Amanzi for Food national workshop

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Amanzi for Food national workshop
The Amanzi for Food project held a national two-day workshop, on 12 to 13 May, to evaluate the work that they have done to ensure that farmers have access to the latest knowledge on rainwater harvesting techniques, and to plan the way forward for the project.
The project is action-orientated and comprises three areas: changing agricultural colleges’ curriculums to ensure that the latest techniques are incorporated, teaching practising farmers the most effective techniques and finding suitable communication platforms to educate farmers.
Dr Gerhard Backeberg, of the Water Research Commission (WRC) who fund the project, gave a keynote address on water use and food security. The WRC produced the guidelines which the Amanzi for Food project is implementing through the Environmental Learning Research Centre (ELRC) based at Rhodes University.
“The whole idea with this project was to implement these ideas into action. The most important is that the agricultural colleges use this material for training, either for students at diplomacy level or practical on-the-ground training for farmers, and particularly targeting women. We need these learning networks in all provinces and of course the curriculum adjustment for all the agricultural colleges. As this project is proceeding, I think we have achieved what we intended to achieve,” shared Dr Backeberg.
Students working in the ELRC, presented on the work that has been done, and the successes that have been achieved through the various learning networks and partnerships.
Mr Tichaona Pesanyi, a PhD student, is working on ensuring that there are curriculum innovations in Agricultural Colleges and Education and Training Institutions, which forms part of the network that is working on training the trainers. This is vital to ensuring that farmers have access to the most up-to-date methods of saving water, for best farming practices and to maximize their field productivity.
“The work that Amanzi for food has been doing, has mainly been in the Eastern Cape with farmers in areas around Alice, Lovedale College, Fort Cox College, extension officers, farmers themselves and farming associations, on rainwater harvesting techniques. The strategies which we have worked with include the training of trainer’s course which took place over seven months. We also did a workshop at Lovedale College, the University of Mpumalanga, Elsenburg and Grootfontein,” explained Pesanyi.
“With the recent droughts, a lot of people could not harvest, but what we have seen with this project is that those people who did these practises saw better results,” added Tichaona.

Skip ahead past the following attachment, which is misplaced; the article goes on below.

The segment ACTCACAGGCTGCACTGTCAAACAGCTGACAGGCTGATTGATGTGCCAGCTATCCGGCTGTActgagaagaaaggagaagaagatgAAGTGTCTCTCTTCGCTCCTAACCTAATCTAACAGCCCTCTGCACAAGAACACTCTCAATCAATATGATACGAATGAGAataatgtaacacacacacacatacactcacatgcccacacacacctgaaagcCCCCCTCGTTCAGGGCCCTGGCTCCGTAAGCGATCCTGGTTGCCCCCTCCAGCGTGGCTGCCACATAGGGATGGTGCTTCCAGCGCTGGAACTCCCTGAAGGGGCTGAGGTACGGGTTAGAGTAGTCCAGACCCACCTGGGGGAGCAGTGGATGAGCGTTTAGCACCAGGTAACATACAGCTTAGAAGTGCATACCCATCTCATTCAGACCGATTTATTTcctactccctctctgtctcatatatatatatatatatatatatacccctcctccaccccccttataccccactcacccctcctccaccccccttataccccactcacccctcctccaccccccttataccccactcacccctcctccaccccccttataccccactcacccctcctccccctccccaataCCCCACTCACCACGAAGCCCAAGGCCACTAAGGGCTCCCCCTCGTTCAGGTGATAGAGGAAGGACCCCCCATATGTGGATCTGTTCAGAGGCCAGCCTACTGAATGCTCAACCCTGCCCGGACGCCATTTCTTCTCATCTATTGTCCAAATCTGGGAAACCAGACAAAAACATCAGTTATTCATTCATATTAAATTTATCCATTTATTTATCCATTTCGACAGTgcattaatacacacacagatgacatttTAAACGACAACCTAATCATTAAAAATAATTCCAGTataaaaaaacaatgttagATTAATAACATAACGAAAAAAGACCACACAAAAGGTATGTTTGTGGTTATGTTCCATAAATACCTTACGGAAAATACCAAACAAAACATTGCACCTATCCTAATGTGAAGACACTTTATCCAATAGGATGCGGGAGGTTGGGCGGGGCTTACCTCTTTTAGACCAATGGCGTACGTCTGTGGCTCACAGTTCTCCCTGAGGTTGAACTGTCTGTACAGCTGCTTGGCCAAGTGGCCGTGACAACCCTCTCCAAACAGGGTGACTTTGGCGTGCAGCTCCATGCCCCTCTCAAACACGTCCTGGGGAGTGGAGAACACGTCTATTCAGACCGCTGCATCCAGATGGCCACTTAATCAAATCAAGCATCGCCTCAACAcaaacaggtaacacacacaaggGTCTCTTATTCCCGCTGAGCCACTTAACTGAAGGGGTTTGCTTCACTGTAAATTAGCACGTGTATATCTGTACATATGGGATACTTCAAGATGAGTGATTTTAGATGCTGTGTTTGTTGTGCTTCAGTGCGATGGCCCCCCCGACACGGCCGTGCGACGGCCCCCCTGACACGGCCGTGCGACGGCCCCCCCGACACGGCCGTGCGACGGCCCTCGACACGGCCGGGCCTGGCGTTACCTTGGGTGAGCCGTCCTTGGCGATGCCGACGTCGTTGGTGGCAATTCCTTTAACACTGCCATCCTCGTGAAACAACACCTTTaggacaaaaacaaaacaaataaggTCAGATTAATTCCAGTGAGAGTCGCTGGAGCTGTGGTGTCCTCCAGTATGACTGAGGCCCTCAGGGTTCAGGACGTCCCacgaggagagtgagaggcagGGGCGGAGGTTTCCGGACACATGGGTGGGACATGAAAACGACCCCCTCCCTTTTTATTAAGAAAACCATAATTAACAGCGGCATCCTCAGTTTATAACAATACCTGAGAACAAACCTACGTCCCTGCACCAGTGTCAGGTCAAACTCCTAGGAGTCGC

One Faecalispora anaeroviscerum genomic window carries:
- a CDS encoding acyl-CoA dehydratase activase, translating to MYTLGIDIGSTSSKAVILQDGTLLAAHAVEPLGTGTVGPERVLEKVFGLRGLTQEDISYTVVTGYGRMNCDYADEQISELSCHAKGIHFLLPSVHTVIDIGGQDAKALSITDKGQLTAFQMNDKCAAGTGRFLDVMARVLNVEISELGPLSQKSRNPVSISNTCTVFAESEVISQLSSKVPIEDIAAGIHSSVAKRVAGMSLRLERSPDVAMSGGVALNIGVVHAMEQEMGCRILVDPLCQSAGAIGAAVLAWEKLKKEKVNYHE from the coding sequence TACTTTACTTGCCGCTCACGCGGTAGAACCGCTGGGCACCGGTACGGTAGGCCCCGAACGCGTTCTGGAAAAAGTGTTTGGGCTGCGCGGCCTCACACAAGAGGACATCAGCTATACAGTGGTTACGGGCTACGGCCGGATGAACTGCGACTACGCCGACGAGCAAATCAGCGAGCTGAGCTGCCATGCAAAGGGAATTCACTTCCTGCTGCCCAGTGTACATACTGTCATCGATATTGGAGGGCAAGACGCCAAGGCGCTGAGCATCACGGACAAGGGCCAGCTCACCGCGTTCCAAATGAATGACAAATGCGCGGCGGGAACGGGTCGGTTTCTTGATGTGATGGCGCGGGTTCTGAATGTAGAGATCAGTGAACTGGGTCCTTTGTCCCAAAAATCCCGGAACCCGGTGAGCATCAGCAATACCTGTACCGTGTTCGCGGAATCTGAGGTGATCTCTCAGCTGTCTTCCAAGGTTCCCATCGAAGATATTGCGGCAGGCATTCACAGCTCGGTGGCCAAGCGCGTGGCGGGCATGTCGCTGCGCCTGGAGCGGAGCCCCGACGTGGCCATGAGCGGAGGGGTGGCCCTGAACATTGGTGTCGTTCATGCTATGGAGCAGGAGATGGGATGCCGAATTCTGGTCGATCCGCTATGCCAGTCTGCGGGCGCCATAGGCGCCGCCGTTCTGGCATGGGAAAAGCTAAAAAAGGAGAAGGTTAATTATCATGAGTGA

Many of the ways of harvesting rainwater have been around but Mr Siyabonga Mtshabe, from Lovedale College, feels that the way it has been conceptualised in the Amanzi for Food project is new.
“The workshop was very interesting and gave us ideas of how we can incorporate this knowledge into the curriculum. We are supposed to train the farmers of the future so I feel that this strategy can make a dent in helping people to produce food and to be food secure,” shared Mtshabe.
Ms Chisala Lupele, a student working towards her MEd, presented on her work which involves extending social learning via wider agricultural extension networks and communication tools to extend knowledge dissemination, particularly focussing on radio, using Forte FM, a radio station based at Fort Hare University.
“Farmers have been able to relate to practises that they are hearing over the radio to practises they used when they were young, and these are farmers who are in their 60s and they are able to say, ‘Oh yes, I remember I used to see contours in our garden’, so radio has been one of the platforms we have used,” shared Lupele.
Other communication platforms include websites, blogging, and social media including youtube videos illustrating farming techniques. The radio shows are aired in isiXhosa.
According to Prof Heila Lotz-Sisitka, the workshop was aimed at identifying what still needs to be done, by whom and how, identifying how to share the Action-Orientated Strategy more widely and how to support the ongoing work that has been started as they move towards Phase 2 which will also incorporate work that will fall under her new NRF SARChI Chair focussing on transformative social learning and green skills learning pathways. “In this Chair we are establishing new models of transformative social learning, with links to how this relates to green skills learning pathways development”, she said.  The Amanzi for Food programme is interesting in this regard, as it uses a learning network approach to social learning involving a range of locally engaged partners.  Details and links to the related media platforms can be found on